Day 19, 500 words, 31 days
In transit, Kolkata-bound.
Things went from bad to worse, very quickly.
Our flight was delayed from Penang to Kuala Lumpur by half an hour. It wouldn’t have been a big deal if we had just one flight to take, but we were catching another from KL to Kolkata, and we were officially cutting it very close.
When we did arrive to KL, we realized right away that the luggage we checked in wasn’t arriving anytime soon. We still had to re-check our luggage in for our flight to India, but we only had 15 minutes until boarding. After pleading our case with an Air Asia employee (which wasn’t getting anywhere), we decided that the best alternative was to have our luggage sent to India, without us, so we could catch our plane. We’d just have to find a way to pick it up the next day in Kolkata.
I still have no idea if our bags will be delivered to us, or if we’re heading back to the airport. I’m not sure if we’re getting them at all.
All I have are the clothes on my back, and all my work equipment – as in, camera, phone, Macbook. Thankfully, I have with me some leisure devices – an iPod I loaded up last night and my book, “Bird by Bird”. But I’m three-fourths of the way in it and I fear it won’t last me the rest of the week.
That of course, is a minor problem, compared to the larger one at hand – not having our stuff with us.
I’m trying to exercise a healthy perspective here. We’ve been “assured” that it will arrive in Kolkata, though when, we don’t exactly know. My luggage is just filled with clothes, and clothes are expendable. It’s a minor inconvenience, more an annoyance really, that I don’t have a fresh change of clothes tomorrow, but I’ll live. It’s not like I’m breaking much of a sweat by sitting on a four-hour flight.
These are just, things, that we’re missing. And if all goes well, not having them would only be temporary. As far as our traveling mishap goes, I suppose it could have been worse. We could have missed our flight entirely and ended up losing an entire day of work.
But we’re off to India with nothing more than what we have strapped to our backs. I didn’t envision packing this “light” on the first night, of course, and yet, I’m dealing with this unforeseen hurdle about as well as I could, considering I have no extra underwear to spare.
My friend, Nathan, and I actually managed to laugh off this misfortune, somehow finding the humour in the hypothetical event that we managed to miss our flight. We didn’t, of course, and that makes it funnier, and yet, we have another hurdle to cross tomorrow and I can only hope to take that in stride as well as I have, this one.
I’m proud of myself for not losing my cool. I just felt like I was at the mercy of a flawed system and figured it best to resign myself to any other inconveniences that might come our way.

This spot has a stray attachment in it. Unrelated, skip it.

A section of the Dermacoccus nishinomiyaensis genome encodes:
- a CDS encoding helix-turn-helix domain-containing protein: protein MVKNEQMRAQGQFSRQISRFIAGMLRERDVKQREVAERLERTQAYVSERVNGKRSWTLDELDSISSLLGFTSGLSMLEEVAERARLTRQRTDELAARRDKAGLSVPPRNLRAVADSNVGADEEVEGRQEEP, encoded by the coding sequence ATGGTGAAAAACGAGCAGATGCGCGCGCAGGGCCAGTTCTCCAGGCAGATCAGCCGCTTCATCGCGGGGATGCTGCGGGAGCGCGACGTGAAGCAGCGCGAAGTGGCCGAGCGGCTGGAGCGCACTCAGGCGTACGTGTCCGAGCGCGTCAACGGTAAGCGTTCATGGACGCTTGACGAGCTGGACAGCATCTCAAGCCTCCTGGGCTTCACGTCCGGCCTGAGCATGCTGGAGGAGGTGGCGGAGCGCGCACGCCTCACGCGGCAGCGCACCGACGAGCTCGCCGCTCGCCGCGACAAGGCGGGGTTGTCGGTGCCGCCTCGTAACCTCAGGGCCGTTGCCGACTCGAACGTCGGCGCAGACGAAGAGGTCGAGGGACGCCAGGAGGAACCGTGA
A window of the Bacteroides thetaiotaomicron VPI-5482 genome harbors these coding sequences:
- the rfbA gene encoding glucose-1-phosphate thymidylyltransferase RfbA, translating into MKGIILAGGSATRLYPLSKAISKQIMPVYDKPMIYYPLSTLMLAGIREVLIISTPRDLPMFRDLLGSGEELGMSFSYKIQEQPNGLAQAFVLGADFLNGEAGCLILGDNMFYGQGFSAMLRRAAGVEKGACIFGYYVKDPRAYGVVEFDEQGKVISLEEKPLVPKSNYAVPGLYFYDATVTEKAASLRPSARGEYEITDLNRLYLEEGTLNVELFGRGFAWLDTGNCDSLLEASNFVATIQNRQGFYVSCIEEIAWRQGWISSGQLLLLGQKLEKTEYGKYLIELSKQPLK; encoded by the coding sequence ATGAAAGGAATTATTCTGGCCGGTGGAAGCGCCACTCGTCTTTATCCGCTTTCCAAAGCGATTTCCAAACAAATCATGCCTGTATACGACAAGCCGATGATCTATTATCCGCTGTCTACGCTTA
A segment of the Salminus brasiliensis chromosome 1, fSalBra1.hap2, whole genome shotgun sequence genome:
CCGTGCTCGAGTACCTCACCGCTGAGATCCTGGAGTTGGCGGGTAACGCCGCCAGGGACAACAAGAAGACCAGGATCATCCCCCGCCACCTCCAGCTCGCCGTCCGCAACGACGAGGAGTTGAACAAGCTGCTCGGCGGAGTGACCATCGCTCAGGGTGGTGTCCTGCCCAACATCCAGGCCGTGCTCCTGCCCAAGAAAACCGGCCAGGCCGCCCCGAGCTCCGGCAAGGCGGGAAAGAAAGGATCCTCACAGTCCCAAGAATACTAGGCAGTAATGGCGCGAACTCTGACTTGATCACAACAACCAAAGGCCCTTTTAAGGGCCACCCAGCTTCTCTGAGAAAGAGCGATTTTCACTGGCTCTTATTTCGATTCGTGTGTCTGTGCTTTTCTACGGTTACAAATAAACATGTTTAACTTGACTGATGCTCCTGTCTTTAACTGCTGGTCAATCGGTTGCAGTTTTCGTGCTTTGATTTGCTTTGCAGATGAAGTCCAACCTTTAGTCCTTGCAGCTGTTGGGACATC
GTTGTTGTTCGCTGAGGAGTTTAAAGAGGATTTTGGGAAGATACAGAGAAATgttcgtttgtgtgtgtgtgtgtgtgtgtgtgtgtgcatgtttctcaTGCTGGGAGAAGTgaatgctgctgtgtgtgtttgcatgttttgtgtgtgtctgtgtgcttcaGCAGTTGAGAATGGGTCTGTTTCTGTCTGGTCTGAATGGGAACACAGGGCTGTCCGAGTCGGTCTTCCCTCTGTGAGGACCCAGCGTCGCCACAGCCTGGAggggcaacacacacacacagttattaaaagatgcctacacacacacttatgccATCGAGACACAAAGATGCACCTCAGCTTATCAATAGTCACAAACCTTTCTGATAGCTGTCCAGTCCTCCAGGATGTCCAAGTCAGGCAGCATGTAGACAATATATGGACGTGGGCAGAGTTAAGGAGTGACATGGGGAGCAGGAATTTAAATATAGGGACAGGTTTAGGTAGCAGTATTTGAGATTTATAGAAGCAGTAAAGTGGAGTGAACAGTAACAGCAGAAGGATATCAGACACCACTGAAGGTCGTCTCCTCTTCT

Because maybe we don’t get our bags until tomorrow evening. If so, chances are I’ll be a sticky, smelly mess by day’s end. Of course, I can’t help but hope that’s the extent of my problems tomorrow. If the Lord could bestow extra mercy upon me and help me just get through the morning. A sudden surge of energy and optimism, supplemented by a strong cup of black coffee, an air of unfamiliar confidence, and enough interesting points on my presentation to outweigh the unhelpful . Or at least, to make the apparent “unhelpful”, appear a little less so.
My stomach is now grumbling like a rabid animal , and I haven’t even really eaten anything all evening. A single sugar donut, followed by black coffee and a granola bar, do not, a proper dinner, make.
It’s 11:40 in the evening and the unsightliness of the fluorescent lighting the plane has to offer is killing any attempts at relaxation. If this is Air Asia’s idea of lulling us to sleep, I might have some suggestions. I’m not sure how long the snack delivery is going to take, but I’m praying that it wraps up soon so we can hit the off-switch on the lights.
Because it’s time for me to let it all go. Most of all, my consciousness. It needs a bit of a break.
1 am. The break was short-lived.
It’s fun watching people sleep on planes. The lady that was next to me earlier managed to get herself an aisle seat across from me and proceeded to plop her face on a plastic bag. One man looked downright worshipful, with both of his hands pressed upon his face as though his sleep weren’t merely a state of unconsciousness but a spiritual experience.
Me, I sit straight up, arms crossed, and elbows in, slipping in and out of a daze. At times my eyes droop heavy and are hardly open. But right now – I’m wide awake.
I should be grateful that we’re gaining about an hour and a half of sleep once we arrive. But because the sleep cycles are broken up, it might not matter. I’m preparing for a rough, zombie-like morning, and I can only hope our workshop participants are especially gracious hosts.
Considering that I’m even on a plane, thousands of miles above sea level, en route to a place I’ve never been, these sort of inconveniences won’t undermine the gift of travel. Perhaps these aren’t the perks of the job, but I hope, still, in the surprises that await us, whenever we packs our bags and go.